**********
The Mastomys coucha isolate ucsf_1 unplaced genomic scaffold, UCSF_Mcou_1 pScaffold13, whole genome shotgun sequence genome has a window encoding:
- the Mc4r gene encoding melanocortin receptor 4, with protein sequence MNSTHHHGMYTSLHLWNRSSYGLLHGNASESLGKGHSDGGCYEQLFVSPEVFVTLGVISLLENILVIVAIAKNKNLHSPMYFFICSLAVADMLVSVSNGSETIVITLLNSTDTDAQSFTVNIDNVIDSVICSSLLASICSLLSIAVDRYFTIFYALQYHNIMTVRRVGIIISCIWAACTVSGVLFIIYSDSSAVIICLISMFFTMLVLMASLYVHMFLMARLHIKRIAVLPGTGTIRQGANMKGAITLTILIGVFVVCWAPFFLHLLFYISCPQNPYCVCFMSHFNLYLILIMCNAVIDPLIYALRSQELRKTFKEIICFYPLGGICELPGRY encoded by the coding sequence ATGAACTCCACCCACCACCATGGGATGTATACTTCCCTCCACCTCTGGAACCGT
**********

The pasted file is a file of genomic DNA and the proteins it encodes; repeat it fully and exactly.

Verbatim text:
The Mastomys coucha isolate ucsf_1 unplaced genomic scaffold, UCSF_Mcou_1 pScaffold13, whole genome shotgun sequence genome has a window encoding:
- the Mc4r gene encoding melanocortin receptor 4, with protein sequence MNSTHHHGMYTSLHLWNRSSYGLLHGNASESLGKGHSDGGCYEQLFVSPEVFVTLGVISLLENILVIVAIAKNKNLHSPMYFFICSLAVADMLVSVSNGSETIVITLLNSTDTDAQSFTVNIDNVIDSVICSSLLASICSLLSIAVDRYFTIFYALQYHNIMTVRRVGIIISCIWAACTVSGVLFIIYSDSSAVIICLISMFFTMLVLMASLYVHMFLMARLHIKRIAVLPGTGTIRQGANMKGAITLTILIGVFVVCWAPFFLHLLFYISCPQNPYCVCFMSHFNLYLILIMCNAVIDPLIYALRSQELRKTFKEIICFYPLGGICELPGRY encoded by the coding sequence ATGAACTCCACCCACCACCATGGGATGTATACTTCCCTCCACCTCTGGAACCGT